Cleeve Common, Gloucestershire.

Cleeve Common, Gloucestershire. Photography: Cotswolds Photo Library/Alamy

The walk from my home in Prestbury, Cheltenham to Winchcombe takes me straight up the Cotswold escarpment to Cleeve Common 330m above sea level, with fantastic views of the Malvern and Brecon Beacons beyond. Then down through old quarries and down to the original sheep pond following the Isbourne chalk stream past the paper mill to Winchcombe. Where I enjoy refreshments and cake.
Paul Adams

Views from Ravenglass, Lake District

From Muncaster Castle car park, walk through the castle grounds, with superb views across Scafell Pike, Eskdale and the Ravenglass Estuary towards the Isle of Man. Walk through the bluebell woods (late April to May) to the River Esk, crossing it at low tide if you don’t mind wet ankles. There’s a good chance of seeing deer, herons and kingfishers here, and an outside chance of a sighting of otters. Follow the river to the dunes of Eskmeals but keep an eye on the tides, for the crossing of the estuary for a pint of Ravenglass.
John McCurrie

Advice from Guardian Travel readers

Every week we ask our readers for recommendations on their travels. A selection of tips will be published online and may be printed. To enter the latest contest, visit the Reader Tips homepage

View of the Irish Sea, Belfast

Ulster People's Museum.

Ulster People’s Museum. Photograph: Neil McAllister/Alamy

Take the Bangor train from Belfast to the Cultra stop. Walk through the grounds of the Ulster Folk Museum to be struck by views of the Irish Sea. A seven-mile coastal walk through Crawfordsburn Country Park to Bangor will overload your senses with beautiful spring flowers, breaths of sea air and, if you’re lucky, some sunshine.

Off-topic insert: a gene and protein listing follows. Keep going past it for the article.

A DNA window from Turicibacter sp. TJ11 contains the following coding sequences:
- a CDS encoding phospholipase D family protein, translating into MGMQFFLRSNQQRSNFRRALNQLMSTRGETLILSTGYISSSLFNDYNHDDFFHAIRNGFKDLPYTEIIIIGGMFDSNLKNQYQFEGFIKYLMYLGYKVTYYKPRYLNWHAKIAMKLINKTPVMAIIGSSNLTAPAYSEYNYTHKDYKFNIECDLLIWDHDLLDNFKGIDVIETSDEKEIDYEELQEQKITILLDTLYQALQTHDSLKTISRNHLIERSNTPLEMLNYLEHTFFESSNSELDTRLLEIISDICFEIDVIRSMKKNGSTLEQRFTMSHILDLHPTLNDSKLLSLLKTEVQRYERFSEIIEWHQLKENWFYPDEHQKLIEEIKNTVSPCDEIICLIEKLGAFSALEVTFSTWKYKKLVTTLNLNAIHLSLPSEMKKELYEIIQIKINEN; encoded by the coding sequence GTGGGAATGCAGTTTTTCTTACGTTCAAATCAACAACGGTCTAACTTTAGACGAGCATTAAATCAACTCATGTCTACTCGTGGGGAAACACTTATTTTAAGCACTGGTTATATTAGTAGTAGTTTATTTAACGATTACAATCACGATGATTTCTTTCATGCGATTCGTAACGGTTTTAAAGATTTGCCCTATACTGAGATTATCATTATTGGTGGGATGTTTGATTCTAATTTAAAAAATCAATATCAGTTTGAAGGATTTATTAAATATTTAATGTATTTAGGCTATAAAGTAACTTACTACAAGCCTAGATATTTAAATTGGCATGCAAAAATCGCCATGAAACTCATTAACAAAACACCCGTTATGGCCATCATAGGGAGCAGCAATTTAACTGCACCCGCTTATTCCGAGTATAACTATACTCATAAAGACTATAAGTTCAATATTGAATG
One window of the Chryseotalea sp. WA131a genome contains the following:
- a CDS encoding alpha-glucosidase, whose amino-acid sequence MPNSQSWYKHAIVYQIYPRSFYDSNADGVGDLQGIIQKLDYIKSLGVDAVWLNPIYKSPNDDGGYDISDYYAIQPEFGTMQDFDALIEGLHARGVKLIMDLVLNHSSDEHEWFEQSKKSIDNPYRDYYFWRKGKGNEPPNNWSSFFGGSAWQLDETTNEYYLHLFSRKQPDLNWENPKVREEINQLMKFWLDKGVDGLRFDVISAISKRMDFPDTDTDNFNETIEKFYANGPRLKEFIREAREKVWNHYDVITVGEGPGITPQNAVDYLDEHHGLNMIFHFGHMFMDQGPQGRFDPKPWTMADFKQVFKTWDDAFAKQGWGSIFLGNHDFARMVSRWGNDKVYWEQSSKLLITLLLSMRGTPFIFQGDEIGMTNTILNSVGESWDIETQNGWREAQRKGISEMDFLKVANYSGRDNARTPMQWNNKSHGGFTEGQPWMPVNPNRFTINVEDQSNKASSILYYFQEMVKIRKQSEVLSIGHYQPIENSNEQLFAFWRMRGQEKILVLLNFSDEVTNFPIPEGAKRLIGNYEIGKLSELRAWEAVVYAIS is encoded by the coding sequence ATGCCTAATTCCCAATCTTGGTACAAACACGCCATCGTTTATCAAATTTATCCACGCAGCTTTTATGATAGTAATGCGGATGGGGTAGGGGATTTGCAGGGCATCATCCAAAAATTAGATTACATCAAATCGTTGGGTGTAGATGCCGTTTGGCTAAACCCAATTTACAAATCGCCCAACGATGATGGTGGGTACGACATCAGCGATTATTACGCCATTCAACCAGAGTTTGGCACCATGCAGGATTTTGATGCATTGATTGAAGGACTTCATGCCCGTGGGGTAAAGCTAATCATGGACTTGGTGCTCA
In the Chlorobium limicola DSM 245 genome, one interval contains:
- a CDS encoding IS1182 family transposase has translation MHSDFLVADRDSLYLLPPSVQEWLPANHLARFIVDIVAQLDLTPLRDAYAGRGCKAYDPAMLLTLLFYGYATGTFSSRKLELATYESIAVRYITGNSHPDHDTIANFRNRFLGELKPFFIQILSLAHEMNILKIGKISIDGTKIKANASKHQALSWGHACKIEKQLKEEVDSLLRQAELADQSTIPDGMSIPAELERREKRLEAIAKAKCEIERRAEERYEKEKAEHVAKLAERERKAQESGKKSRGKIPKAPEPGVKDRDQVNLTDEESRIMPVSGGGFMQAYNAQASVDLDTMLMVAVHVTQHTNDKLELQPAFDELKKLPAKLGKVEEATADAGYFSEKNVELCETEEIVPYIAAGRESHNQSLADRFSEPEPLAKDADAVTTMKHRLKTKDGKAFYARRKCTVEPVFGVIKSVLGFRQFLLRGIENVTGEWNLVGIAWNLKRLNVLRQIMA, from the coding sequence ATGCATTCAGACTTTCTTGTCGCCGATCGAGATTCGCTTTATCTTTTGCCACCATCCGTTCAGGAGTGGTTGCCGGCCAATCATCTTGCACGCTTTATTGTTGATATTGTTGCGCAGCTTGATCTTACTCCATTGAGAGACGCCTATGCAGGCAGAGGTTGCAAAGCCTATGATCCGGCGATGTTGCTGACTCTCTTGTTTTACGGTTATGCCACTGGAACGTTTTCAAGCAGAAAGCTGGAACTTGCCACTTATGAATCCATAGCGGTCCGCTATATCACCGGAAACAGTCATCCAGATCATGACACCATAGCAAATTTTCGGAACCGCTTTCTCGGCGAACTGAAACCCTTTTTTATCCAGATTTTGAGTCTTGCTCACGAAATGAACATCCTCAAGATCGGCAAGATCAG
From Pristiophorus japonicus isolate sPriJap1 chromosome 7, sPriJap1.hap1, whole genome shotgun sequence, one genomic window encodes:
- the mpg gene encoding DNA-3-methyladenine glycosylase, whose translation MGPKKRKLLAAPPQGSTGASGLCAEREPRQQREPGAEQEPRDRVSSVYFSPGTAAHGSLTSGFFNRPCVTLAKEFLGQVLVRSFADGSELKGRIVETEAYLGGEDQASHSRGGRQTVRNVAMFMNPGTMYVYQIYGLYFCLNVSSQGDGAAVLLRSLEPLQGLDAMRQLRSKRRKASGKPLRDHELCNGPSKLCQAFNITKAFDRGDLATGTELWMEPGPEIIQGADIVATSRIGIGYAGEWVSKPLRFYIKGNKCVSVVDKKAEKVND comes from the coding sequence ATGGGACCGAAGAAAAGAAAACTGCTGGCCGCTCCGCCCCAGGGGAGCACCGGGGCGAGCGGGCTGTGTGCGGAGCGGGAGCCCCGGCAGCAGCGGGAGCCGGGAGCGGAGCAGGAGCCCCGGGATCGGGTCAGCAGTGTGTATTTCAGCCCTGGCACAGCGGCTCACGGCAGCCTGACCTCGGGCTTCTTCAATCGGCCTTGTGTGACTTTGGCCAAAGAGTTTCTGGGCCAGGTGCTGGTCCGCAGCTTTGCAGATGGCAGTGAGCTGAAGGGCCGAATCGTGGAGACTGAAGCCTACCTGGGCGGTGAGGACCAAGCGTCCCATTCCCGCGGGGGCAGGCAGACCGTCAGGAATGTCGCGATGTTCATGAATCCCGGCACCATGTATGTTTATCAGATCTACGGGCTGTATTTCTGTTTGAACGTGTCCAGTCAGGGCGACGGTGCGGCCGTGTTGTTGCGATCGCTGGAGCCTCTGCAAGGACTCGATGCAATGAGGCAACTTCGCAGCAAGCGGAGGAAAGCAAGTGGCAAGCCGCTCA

Waterways and canal routes, north east London

Low Maynard Reservoir, north east London.

Lower Maynard Reservoir, near Springfield Park. Photograph: Richard Barnes/Alamy

Starting in Millfields Park, Hackney, this walk proves that London too has quiet corners where nature thrives. Pass daffodils sprouting beneath towering London airplanes and cross the pedestrian bridge into Lee Valley Park. Follow the canal path, sandwiched between tall grass and moored houseboats, some with roof gardens and fresh paint, others piled high with rusting bikes and firewood. Another bridge leads to the 15-acre Springfield Park, a green oasis with views across Lee’s Marshes to Walthamstow Marshes. A family of swans roam this body of water, seven seals stalking their parents ahead of those enjoying a riverside pint at the Anchor and Hope, a small pub with big character.
Amy Wolf

Winning Tip: Crocuses and Gallows Down, Berkshire

Crocus field Inkpen.

Crocus field Inkpen. Photograph: FLPA/Alamy

A walk starting from Inkpen Crocus Field will take you up close to Gallows Down with a spring in your step. A spectacular view greets you – you needn’t be persuaded that there are more than 400,000 of these purple delights. Once you’ve strayed from this wildlife trust reserve, take your pick of trails through woodland where noisy crows nest. On the high ground below, you’ll hear larks overhead. If it’s a clear day, view Berkshire’s rolling Kennet Valley. But don’t linger too long. After a stroll along the primrose-lined alleys, there’s tea and cake to be enjoyed at Inkpen’s café.
Paul Game